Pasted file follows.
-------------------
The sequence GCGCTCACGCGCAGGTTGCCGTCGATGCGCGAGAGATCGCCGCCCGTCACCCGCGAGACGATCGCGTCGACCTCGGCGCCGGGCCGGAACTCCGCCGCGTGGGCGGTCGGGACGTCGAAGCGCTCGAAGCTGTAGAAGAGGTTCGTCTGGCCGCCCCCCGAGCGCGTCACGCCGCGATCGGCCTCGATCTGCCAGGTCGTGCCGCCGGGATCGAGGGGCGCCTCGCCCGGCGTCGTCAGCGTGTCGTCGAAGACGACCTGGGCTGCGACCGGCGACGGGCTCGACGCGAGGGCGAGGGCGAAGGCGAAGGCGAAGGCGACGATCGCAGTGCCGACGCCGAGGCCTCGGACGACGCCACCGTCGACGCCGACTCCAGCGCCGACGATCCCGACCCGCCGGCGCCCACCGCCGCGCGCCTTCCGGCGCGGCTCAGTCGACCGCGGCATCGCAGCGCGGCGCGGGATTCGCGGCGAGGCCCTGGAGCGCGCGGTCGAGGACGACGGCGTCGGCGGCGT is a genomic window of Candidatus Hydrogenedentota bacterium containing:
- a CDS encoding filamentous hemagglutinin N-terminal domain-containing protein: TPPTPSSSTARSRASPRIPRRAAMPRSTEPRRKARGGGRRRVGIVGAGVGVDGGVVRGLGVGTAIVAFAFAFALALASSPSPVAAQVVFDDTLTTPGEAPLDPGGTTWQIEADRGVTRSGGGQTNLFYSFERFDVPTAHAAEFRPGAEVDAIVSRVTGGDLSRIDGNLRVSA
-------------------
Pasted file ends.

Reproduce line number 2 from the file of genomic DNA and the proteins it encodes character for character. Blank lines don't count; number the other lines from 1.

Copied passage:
- a CDS encoding filamentous hemagglutinin N-terminal domain-containing protein: TPPTPSSSTARSRASPRIPRRAAMPRSTEPRRKARGGGRRRVGIVGAGVGVDGGVVRGLGVGTAIVAFAFAFALALASSPSPVAAQVVFDDTLTTPGEAPLDPGGTTWQIEADRGVTRSGGGQTNLFYSFERFDVPTAHAAEFRPGAEVDAIVSRVTGGDLSRIDGNLRVSA